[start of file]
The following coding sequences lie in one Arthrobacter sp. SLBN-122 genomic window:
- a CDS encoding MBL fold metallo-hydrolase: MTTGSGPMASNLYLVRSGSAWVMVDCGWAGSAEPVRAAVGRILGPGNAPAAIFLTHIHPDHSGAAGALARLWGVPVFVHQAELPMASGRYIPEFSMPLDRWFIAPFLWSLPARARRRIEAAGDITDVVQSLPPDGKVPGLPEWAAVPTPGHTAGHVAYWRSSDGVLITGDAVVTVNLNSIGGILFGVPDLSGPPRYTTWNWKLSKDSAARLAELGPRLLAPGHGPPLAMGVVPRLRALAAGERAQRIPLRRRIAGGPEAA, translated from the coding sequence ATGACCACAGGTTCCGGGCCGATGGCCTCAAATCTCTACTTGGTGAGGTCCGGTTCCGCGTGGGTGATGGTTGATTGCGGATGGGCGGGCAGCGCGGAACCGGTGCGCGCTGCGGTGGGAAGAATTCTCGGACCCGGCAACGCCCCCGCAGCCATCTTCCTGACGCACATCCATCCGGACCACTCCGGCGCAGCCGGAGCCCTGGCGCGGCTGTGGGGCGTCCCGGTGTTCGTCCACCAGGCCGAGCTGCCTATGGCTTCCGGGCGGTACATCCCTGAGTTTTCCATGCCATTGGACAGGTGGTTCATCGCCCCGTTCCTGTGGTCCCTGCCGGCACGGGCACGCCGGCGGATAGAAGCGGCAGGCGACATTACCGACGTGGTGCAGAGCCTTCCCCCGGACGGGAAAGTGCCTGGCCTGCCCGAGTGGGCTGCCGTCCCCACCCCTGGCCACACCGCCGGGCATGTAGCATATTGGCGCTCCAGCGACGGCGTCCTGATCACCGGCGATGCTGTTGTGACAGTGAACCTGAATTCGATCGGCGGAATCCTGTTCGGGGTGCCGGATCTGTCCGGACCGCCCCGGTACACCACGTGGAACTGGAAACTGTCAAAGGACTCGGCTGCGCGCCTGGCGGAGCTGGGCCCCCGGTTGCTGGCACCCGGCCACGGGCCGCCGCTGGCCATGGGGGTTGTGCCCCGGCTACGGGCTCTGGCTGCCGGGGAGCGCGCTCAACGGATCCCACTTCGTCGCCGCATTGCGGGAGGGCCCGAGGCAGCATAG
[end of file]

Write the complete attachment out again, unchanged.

The following coding sequences lie in one Arthrobacter sp. SLBN-122 genomic window:
- a CDS encoding MBL fold metallo-hydrolase: MTTGSGPMASNLYLVRSGSAWVMVDCGWAGSAEPVRAAVGRILGPGNAPAAIFLTHIHPDHSGAAGALARLWGVPVFVHQAELPMASGRYIPEFSMPLDRWFIAPFLWSLPARARRRIEAAGDITDVVQSLPPDGKVPGLPEWAAVPTPGHTAGHVAYWRSSDGVLITGDAVVTVNLNSIGGILFGVPDLSGPPRYTTWNWKLSKDSAARLAELGPRLLAPGHGPPLAMGVVPRLRALAAGERAQRIPLRRRIAGGPEAA, translated from the coding sequence ATGACCACAGGTTCCGGGCCGATGGCCTCAAATCTCTACTTGGTGAGGTCCGGTTCCGCGTGGGTGATGGTTGATTGCGGATGGGCGGGCAGCGCGGAACCGGTGCGCGCTGCGGTGGGAAGAATTCTCGGACCCGGCAACGCCCCCGCAGCCATCTTCCTGACGCACATCCATCCGGACCACTCCGGCGCAGCCGGAGCCCTGGCGCGGCTGTGGGGCGTCCCGGTGTTCGTCCACCAGGCCGAGCTGCCTATGGCTTCCGGGCGGTACATCCCTGAGTTTTCCATGCCATTGGACAGGTGGTTCATCGCCCCGTTCCTGTGGTCCCTGCCGGCACGGGCACGCCGGCGGATAGAAGCGGCAGGCGACATTACCGACGTGGTGCAGAGCCTTCCCCCGGACGGGAAAGTGCCTGGCCTGCCCGAGTGGGCTGCCGTCCCCACCCCTGGCCACACCGCCGGGCATGTAGCATATTGGCGCTCCAGCGACGGCGTCCTGATCACCGGCGATGCTGTTGTGACAGTGAACCTGAATTCGATCGGCGGAATCCTGTTCGGGGTGCCGGATCTGTCCGGACCGCCCCGGTACACCACGTGGAACTGGAAACTGTCAAAGGACTCGGCTGCGCGCCTGGCGGAGCTGGGCCCCCGGTTGCTGGCACCCGGCCACGGGCCGCCGCTGGCCATGGGGGTTGTGCCCCGGCTACGGGCTCTGGCTGCCGGGGAGCGCGCTCAACGGATCCCACTTCGTCGCCGCATTGCGGGAGGGCCCGAGGCAGCATAG